Technologies to help productivity
Your future home might be planned using virtual reality, built with a 3D printer and inspected by a robot for quality.
What may sound like a sci-fi movie could become reality in a few decades as Singapore ramps up its construction productivity and employs more efficient building methods.
Construction site productivity has grown by an average rate of 1.3 per cent per year since 2009, but there is still room for improvement, said National Development Minister Lawrence Wong yesterday at the launch of the Singapore Construction Productivity Week at the Singapore Expo.
As such, the Government is adopting a string of measures to raise productivity growth to the national target of 3 per cent a year.
This comes amid a need to overcome manpower constraints as Singapore continues to develop and take on more construction projects such as the upcoming Jurong Lake District and waterfront city at Tanjong Pagar, Mr Wong said.
To tackle this issue, the Building and Construction Authority (BCA) has come up with a new road map that will see the industry develop, adapt and adopt technologies in areas such as robotics, 3D printing and prefabrication in factories.
Such methods, some of which are already in practice here, are expected to speed up the building process, rely on fewer workers and boost construction quality. For instance, prefabricated, pre-finished volumetric construction, which involves building modules in factories before assembling them on-site, can save up to 40 per cent in man-days.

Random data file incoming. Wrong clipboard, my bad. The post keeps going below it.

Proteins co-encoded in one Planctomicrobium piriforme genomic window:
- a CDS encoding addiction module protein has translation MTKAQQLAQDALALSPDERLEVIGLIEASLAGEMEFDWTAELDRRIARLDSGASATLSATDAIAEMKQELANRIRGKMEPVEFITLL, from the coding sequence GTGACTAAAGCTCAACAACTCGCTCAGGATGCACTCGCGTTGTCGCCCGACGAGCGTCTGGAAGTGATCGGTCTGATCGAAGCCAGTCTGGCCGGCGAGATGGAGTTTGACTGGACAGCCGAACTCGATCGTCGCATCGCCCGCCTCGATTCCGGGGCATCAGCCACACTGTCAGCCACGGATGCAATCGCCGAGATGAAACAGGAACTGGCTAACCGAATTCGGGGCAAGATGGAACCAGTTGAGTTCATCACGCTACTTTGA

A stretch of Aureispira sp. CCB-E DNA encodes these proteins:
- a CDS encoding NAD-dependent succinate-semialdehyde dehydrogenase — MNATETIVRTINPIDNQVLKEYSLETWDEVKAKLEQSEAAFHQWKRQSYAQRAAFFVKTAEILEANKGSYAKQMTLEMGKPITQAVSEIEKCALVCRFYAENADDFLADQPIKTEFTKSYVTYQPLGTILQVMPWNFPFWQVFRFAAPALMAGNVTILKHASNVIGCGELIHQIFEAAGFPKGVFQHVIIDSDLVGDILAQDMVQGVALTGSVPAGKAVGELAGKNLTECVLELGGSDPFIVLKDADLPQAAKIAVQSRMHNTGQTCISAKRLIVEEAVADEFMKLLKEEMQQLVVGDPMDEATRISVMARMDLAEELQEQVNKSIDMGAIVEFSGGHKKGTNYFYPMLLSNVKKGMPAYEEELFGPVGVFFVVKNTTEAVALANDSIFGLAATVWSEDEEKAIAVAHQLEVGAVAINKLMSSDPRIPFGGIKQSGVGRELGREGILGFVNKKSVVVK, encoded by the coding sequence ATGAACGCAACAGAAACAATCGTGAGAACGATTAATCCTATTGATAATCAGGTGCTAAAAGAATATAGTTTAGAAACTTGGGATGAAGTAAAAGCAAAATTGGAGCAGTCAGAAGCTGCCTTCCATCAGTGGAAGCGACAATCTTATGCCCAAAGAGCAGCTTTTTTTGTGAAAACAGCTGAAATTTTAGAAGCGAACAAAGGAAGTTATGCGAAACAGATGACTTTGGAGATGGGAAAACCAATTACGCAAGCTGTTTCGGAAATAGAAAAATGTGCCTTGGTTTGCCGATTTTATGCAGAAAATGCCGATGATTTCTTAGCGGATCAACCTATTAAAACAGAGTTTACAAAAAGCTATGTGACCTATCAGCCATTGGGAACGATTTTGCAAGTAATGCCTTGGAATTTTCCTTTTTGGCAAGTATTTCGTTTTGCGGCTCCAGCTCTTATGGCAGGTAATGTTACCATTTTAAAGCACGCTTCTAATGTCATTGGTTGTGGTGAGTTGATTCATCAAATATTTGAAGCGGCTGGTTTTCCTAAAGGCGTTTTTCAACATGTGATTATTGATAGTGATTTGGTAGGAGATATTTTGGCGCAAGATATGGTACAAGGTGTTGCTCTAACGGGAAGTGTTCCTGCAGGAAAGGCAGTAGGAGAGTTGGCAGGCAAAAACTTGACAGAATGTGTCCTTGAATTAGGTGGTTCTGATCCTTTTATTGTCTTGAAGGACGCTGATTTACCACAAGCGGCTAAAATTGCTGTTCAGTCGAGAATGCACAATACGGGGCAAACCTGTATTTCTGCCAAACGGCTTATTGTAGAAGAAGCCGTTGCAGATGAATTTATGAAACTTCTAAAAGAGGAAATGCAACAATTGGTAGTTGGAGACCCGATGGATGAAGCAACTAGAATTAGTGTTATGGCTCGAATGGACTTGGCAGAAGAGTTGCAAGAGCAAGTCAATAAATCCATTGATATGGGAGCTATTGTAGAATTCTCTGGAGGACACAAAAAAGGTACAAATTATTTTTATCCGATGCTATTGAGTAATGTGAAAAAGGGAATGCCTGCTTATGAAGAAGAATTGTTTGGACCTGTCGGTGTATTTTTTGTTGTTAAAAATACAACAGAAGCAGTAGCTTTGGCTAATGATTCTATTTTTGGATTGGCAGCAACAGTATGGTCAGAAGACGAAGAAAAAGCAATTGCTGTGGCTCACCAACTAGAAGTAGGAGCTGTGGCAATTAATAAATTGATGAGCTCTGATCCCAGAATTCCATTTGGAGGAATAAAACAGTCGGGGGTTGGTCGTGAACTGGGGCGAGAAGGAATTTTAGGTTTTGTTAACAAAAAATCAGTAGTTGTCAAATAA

About 400 industry players, public agencies, institutes of higher learning and research institutions were consulted for this road map.
"BCA will now study how we can support these different research priorities and give them a greater push," said Mr Wong.
BCA chief executive John Keung said the first step is to look for funding for such technologies, which are typically more expensive. But he is not too worried about cost. Said Dr Keung: "Once the industry is familiar with (such technologies), there will be economies of scale... and the cost will come down."
Some of these technologies were on show yesterday at the event's BuildTech Asia exhibition, organised by Sphere Exhibits and hosted by BCA.
For instance, Nanyang Technological University's Singapore Centre for 3D Printing showcased a 3D printer that can produce concrete structures.
The aim is to have such printers build customised structures such as pillars and beams eventually, said Associate Professor Tan Ming Jen, the centre's programme director for building and construction.
The Government will also look at stipulating productivity outcomes, such as manpower savings, for future government land sales (GLS) sites, but without mandating any specific technology. Currently, the use of specific technologies such as prefabricated pre-finished volumetric construction is mandated for selected GLS sites.
But the new requirement will allow "more innovation and scope" for firms bidding for the sites to come up with their own productive methods, said Dr Keung.
Builders will also receive bonus points for productivity in their workmanship quality scores if they adopt less labour-intensive designs and materials, such as engineered wood and prefabricated bathroom units.
Dr Keung said productive methods bring many benefits, including saving time, minimising construction noise and improving worksite safety, without compromising on quality in the process.
He said: "Speed and quality are not contradictory. They can be done together if you do it the right way."